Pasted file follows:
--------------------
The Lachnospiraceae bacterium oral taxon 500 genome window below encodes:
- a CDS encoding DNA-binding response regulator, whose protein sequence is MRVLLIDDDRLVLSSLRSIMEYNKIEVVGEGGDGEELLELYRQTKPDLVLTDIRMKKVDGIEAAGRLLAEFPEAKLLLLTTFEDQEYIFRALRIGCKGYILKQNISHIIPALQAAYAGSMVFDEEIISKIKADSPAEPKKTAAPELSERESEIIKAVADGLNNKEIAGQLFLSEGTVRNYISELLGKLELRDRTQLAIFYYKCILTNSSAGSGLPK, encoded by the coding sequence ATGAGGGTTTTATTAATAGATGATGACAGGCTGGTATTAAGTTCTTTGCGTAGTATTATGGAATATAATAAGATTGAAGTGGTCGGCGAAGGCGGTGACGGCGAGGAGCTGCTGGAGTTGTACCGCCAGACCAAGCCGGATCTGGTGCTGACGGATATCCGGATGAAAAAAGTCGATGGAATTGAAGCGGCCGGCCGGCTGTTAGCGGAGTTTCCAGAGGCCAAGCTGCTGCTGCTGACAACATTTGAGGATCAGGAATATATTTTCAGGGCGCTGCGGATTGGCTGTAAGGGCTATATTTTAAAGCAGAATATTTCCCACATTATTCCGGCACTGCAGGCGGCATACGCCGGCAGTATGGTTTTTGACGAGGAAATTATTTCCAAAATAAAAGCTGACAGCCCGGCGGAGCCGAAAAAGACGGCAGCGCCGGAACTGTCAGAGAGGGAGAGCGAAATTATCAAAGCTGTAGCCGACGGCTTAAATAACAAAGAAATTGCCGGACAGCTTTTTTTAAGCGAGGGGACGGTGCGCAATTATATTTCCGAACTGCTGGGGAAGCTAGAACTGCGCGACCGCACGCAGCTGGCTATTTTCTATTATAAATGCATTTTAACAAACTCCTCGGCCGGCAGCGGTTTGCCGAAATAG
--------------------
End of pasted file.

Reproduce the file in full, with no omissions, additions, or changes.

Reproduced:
The Lachnospiraceae bacterium oral taxon 500 genome window below encodes:
- a CDS encoding DNA-binding response regulator, whose protein sequence is MRVLLIDDDRLVLSSLRSIMEYNKIEVVGEGGDGEELLELYRQTKPDLVLTDIRMKKVDGIEAAGRLLAEFPEAKLLLLTTFEDQEYIFRALRIGCKGYILKQNISHIIPALQAAYAGSMVFDEEIISKIKADSPAEPKKTAAPELSERESEIIKAVADGLNNKEIAGQLFLSEGTVRNYISELLGKLELRDRTQLAIFYYKCILTNSSAGSGLPK, encoded by the coding sequence ATGAGGGTTTTATTAATAGATGATGACAGGCTGGTATTAAGTTCTTTGCGTAGTATTATGGAATATAATAAGATTGAAGTGGTCGGCGAAGGCGGTGACGGCGAGGAGCTGCTGGAGTTGTACCGCCAGACCAAGCCGGATCTGGTGCTGACGGATATCCGGATGAAAAAAGTCGATGGAATTGAAGCGGCCGGCCGGCTGTTAGCGGAGTTTCCAGAGGCCAAGCTGCTGCTGCTGACAACATTTGAGGATCAGGAATATATTTTCAGGGCGCTGCGGATTGGCTGTAAGGGCTATATTTTAAAGCAGAATATTTCCCACATTATTCCGGCACTGCAGGCGGCATACGCCGGCAGTATGGTTTTTGACGAGGAAATTATTTCCAAAATAAAAGCTGACAGCCCGGCGGAGCCGAAAAAGACGGCAGCGCCGGAACTGTCAGAGAGGGAGAGCGAAATTATCAAAGCTGTAGCCGACGGCTTAAATAACAAAGAAATTGCCGGACAGCTTTTTTTAAGCGAGGGGACGGTGCGCAATTATATTTCCGAACTGCTGGGGAAGCTAGAACTGCGCGACCGCACGCAGCTGGCTATTTTCTATTATAAATGCATTTTAACAAACTCCTCGGCCGGCAGCGGTTTGCCGAAATAG